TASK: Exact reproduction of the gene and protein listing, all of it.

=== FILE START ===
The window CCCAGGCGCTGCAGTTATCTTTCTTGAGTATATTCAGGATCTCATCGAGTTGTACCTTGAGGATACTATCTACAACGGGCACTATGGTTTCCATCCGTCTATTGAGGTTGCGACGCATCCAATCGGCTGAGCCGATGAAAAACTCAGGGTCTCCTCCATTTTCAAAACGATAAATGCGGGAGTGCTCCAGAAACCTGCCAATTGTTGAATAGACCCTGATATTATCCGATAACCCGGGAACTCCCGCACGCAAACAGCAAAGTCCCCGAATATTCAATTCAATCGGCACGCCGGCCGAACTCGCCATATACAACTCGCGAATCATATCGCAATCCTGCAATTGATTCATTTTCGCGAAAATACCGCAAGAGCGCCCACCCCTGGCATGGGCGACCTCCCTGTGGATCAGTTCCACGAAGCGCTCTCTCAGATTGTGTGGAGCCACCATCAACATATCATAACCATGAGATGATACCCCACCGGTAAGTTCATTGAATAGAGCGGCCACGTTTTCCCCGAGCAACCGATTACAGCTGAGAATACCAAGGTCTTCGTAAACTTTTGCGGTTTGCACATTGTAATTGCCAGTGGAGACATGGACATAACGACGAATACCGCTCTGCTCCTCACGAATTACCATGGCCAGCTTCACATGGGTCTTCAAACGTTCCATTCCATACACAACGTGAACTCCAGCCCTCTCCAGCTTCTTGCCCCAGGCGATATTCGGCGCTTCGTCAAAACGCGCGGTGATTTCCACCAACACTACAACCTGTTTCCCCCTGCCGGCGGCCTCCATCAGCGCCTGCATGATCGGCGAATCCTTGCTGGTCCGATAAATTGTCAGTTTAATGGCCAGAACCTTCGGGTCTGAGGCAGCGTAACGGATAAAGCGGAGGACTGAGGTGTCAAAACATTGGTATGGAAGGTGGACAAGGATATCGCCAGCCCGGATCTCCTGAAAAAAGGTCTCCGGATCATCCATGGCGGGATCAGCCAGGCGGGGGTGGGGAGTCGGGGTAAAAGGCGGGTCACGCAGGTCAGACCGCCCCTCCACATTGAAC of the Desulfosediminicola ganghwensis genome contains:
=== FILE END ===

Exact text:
The window CCCAGGCGCTGCAGTTATCTTTCTTGAGTATATTCAGGATCTCATCGAGTTGTACCTTGAGGATACTATCTACAACGGGCACTATGGTTTCCATCCGTCTATTGAGGTTGCGACGCATCCAATCGGCTGAGCCGATGAAAAACTCAGGGTCTCCTCCATTTTCAAAACGATAAATGCGGGAGTGCTCCAGAAACCTGCCAATTGTTGAATAGACCCTGATATTATCCGATAACCCGGGAACTCCCGCACGCAAACAGCAAAGTCCCCGAATATTCAATTCAATCGGCACGCCGGCCGAACTCGCCATATACAACTCGCGAATCATATCGCAATCCTGCAATTGATTCATTTTCGCGAAAATACCGCAAGAGCGCCCACCCCTGGCATGGGCGACCTCCCTGTGGATCAGTTCCACGAAGCGCTCTCTCAGATTGTGTGGAGCCACCATCAACATATCATAACCATGAGATGATACCCCACCGGTAAGTTCATTGAATAGAGCGGCCACGTTTTCCCCGAGCAACCGATTACAGCTGAGAATACCAAGGTCTTCGTAAACTTTTGCGGTTTGCACATTGTAATTGCCAGTGGAGACATGGACATAACGACGAATACCGCTCTGCTCCTCACGAATTACCATGGCCAGCTTCACATGGGTCTTCAAACGTTCCATTCCATACACAACGTGAACTCCAGCCCTCTCCAGCTTCTTGCCCCAGGCGATATTCGGCGCTTCGTCAAAACGCGCGGTGATTTCCACCAACACTACAACCTGTTTCCCCCTGCCGGCGGCCTCCATCAGCGCCTGCATGATCGGCGAATCCTTGCTGGTCCGATAAATTGTCAGTTTAATGGCCAGAACCTTCGGGTCTGAGGCAGCGTAACGGATAAAGCGGAGGACTGAGGTGTCAAAACATTGGTATGGAAGGTGGACAAGGATATCGCCAGCCCGGATCTCCTGAAAAAAGGTCTCCGGATCATCCATGGCGGGATCAGCCAGGCGGGGGTGGGGAGTCGGGGTAAAAGGCGGGTCACGCAGGTCAGACCGCCCCTCCACATTGAAC of the Desulfosediminicola ganghwensis genome contains: